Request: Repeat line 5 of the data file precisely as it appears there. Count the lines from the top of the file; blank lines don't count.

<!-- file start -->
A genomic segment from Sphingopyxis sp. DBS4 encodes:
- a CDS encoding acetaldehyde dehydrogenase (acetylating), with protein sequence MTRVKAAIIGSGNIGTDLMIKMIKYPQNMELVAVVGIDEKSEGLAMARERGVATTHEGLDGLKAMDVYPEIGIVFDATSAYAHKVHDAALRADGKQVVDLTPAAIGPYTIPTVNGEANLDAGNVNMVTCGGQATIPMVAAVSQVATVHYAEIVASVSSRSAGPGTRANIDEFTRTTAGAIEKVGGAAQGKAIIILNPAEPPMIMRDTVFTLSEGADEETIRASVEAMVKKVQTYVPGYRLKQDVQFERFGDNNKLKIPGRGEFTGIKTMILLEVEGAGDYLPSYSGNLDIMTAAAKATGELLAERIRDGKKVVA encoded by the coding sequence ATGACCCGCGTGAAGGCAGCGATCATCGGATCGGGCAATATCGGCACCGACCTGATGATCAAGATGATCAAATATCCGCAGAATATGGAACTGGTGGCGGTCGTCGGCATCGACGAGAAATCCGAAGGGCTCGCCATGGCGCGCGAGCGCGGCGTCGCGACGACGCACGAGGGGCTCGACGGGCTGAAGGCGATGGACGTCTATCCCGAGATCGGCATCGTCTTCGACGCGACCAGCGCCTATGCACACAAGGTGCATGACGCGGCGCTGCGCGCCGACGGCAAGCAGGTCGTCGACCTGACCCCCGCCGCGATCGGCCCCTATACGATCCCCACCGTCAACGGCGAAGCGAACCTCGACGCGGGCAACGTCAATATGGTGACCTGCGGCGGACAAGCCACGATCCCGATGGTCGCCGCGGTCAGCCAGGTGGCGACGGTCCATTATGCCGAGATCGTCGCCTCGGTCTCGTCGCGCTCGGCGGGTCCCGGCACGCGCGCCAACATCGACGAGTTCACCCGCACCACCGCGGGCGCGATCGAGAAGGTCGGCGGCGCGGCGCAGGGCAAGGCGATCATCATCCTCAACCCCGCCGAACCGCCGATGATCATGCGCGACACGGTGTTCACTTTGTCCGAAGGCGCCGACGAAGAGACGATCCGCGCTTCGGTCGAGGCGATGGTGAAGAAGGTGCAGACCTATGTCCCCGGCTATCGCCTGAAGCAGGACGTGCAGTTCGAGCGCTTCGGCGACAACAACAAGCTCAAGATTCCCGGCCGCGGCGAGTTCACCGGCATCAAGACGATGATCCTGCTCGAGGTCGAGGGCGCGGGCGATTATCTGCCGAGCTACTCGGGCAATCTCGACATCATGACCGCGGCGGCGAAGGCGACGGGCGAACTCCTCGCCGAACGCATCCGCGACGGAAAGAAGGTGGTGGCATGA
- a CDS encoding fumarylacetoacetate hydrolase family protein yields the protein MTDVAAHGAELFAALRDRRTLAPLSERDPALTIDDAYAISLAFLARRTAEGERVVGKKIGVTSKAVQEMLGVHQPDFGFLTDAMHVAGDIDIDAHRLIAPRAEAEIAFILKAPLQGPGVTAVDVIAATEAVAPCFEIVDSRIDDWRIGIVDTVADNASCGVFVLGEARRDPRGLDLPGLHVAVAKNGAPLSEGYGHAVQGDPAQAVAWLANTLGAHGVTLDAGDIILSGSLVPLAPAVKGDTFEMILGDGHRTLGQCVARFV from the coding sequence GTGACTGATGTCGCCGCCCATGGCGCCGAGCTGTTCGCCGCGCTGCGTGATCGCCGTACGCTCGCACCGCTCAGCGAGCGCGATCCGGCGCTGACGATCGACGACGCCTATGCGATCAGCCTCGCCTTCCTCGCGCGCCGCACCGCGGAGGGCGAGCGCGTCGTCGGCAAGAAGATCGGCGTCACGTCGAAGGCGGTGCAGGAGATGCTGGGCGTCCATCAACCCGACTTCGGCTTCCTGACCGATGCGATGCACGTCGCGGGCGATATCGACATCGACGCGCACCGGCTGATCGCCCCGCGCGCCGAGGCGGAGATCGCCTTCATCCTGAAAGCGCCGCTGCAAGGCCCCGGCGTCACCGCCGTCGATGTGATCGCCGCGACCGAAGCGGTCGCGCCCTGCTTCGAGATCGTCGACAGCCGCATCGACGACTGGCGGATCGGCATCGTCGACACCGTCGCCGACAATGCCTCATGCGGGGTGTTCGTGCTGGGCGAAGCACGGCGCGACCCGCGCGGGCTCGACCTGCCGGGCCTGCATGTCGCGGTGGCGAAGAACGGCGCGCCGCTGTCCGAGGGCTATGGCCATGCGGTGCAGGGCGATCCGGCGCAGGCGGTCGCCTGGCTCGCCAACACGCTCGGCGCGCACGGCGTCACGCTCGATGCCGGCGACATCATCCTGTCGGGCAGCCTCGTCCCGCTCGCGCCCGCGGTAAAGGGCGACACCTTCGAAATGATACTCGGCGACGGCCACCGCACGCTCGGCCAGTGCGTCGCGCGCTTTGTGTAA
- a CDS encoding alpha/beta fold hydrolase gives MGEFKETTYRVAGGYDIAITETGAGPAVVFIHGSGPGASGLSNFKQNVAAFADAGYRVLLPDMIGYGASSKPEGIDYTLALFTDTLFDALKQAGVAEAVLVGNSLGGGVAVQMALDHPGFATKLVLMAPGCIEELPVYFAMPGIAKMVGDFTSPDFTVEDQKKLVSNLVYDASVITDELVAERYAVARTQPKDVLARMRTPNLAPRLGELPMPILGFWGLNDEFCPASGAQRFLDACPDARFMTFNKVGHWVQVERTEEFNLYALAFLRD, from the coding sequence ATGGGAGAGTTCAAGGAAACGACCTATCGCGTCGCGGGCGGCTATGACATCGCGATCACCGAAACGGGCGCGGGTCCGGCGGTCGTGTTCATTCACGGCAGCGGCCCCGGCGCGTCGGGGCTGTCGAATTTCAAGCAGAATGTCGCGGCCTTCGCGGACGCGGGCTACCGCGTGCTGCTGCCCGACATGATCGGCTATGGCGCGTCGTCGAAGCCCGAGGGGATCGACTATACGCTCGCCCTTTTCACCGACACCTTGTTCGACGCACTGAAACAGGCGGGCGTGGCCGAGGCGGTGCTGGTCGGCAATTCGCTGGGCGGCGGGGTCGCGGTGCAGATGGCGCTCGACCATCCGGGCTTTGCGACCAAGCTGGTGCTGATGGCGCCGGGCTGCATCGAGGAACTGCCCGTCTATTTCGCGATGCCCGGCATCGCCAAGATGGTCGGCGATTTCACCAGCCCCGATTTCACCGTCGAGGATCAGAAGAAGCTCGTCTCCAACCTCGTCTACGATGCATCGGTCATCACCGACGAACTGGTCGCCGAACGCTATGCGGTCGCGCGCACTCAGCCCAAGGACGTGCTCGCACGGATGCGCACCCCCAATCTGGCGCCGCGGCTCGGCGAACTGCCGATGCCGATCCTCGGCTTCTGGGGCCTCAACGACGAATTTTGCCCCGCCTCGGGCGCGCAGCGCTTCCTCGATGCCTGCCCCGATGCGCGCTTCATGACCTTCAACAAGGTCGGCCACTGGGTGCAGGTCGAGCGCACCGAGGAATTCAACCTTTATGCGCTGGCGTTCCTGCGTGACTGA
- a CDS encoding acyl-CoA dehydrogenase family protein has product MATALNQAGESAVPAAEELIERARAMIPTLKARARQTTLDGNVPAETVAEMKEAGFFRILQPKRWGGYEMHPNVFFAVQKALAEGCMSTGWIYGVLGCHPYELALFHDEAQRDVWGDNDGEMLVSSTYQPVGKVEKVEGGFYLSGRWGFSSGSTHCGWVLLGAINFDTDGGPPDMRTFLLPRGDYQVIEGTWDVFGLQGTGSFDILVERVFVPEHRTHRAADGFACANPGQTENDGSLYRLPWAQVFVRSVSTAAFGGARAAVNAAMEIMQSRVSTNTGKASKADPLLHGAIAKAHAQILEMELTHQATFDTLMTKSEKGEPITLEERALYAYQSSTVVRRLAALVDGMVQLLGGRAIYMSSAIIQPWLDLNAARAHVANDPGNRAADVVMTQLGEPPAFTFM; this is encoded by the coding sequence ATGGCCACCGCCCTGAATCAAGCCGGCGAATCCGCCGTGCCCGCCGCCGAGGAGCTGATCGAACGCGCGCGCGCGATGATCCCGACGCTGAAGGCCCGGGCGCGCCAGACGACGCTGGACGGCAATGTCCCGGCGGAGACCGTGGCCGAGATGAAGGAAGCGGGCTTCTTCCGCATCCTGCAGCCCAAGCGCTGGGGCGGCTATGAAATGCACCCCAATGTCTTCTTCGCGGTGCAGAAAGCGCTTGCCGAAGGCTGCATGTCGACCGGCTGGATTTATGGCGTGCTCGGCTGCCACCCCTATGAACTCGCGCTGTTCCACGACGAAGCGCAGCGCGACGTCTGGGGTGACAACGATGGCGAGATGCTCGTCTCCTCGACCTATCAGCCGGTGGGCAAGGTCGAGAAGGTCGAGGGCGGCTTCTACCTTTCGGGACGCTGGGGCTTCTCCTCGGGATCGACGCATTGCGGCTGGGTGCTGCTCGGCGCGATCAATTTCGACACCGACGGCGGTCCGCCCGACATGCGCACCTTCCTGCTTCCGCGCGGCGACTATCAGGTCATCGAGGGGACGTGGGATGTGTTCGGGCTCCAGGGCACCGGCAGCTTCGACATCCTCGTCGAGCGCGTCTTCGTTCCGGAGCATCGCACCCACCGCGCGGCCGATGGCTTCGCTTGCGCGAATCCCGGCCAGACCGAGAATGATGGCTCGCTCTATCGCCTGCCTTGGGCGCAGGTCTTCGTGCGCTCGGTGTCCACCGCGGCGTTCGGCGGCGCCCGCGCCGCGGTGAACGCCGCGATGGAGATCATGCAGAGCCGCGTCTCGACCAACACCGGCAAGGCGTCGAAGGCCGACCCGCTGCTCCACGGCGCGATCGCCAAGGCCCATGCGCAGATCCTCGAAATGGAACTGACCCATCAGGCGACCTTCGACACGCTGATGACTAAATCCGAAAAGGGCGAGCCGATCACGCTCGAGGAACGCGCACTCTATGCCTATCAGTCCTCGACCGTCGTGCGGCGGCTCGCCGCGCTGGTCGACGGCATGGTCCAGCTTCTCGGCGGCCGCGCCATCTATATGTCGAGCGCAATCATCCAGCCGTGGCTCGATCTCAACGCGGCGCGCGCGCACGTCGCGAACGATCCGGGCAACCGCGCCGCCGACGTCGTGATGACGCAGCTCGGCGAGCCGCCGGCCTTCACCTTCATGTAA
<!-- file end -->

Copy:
- a CDS encoding acyl-CoA dehydrogenase family protein has product MATALNQAGESAVPAAEELIERARAMIPTLKARARQTTLDGNVPAETVAEMKEAGFFRILQPKRWGGYEMHPNVFFAVQKALAEGCMSTGWIYGVLGCHPYELALFHDEAQRDVWGDNDGEMLVSSTYQPVGKVEKVEGGFYLSGRWGFSSGSTHCGWVLLGAINFDTDGGPPDMRTFLLPRGDYQVIEGTWDVFGLQGTGSFDILVERVFVPEHRTHRAADGFACANPGQTENDGSLYRLPWAQVFVRSVSTAAFGGARAAVNAAMEIMQSRVSTNTGKASKADPLLHGAIAKAHAQILEMELTHQATFDTLMTKSEKGEPITLEERALYAYQSSTVVRRLAALVDGMVQLLGGRAIYMSSAIIQPWLDLNAARAHVANDPGNRAADVVMTQLGEPPAFTFM; this is encoded by the coding sequence ATGGCCACCGCCCTGAATCAAGCCGGCGAATCCGCCGTGCCCGCCGCCGAGGAGCTGATCGAACGCGCGCGCGCGATGATCCCGACGCTGAAGGCCCGGGCGCGCCAGACGACGCTGGACGGCAATGTCCCGGCGGAGACCGTGGCCGAGATGAAGGAAGCGGGCTTCTTCCGCATCCTGCAGCCCAAGCGCTGGGGCGGCTATGAAATGCACCCCAATGTCTTCTTCGCGGTGCAGAAAGCGCTTGCCGAAGGCTGCATGTCGACCGGCTGGATTTATGGCGTGCTCGGCTGCCACCCCTATGAACTCGCGCTGTTCCACGACGAAGCGCAGCGCGACGTCTGGGGTGACAACGATGGCGAGATGCTCGTCTCCTCGACCTATCAGCCGGTGGGCAAGGTCGAGAAGGTCGAGGGCGGCTTCTACCTTTCGGGACGCTGGGGCTTCTCCTCGGGATCGACGCATTGCGGCTGGGTGCTGCTCGGCGCGATCAATTTCGACACCGACGGCGGTCCGCCCGACATGCGCACCTTCCTGCTTCCGCGCGGCGACTATCAGGTCATCGAGGGGACGTGGGATGTGTTCGGGCTCCAGGGCACCGGCAGCTTCGACATCCTCGTCGAGCGCGTCTTCGTTCCGGAGCATCGCACCCACCGCGCGGCCGATGGCTTCGCTTGCGCGAATCCCGGCCAGACCGAGAATGATGGCTCGCTCTATCGCCTGCCTTGGGCGCAGGTCTTCGTGCGCTCGGTGTCCACCGCGGCGTTCGGCGGCGCCCGCGCCGCGGTGAACGCCGCGATGGAGATCATGCAGAGCCGCGTCTCGACCAACACCGGCAAGGCGTCGAAGGCCGACCCGCTGCTCCACGGCGCGATCGCCAAGGCCCATGCGCAGATCCTCGAAATGGAACTGACCCATCAGGCGACCTTCGACACGCTGATGACTAAATCCGAAAAGGGCGAGCCGATCACGCTCGAGGAACGCGCACTCTATGCCTATCAGTCCTCGACCGTCGTGCGGCGGCTCGCCGCGCTGGTCGACGGCATGGTCCAGCTTCTCGGCGGCCGCGCCATCTATATGTCGAGCGCAATCATCCAGCCGTGGCTCGATCTCAACGCGGCGCGCGCGCACGTCGCGAACGATCCGGGCAACCGCGCCGCCGACGTCGTGATGACGCAGCTCGGCGAGCCGCCGGCCTTCACCTTCATGTAA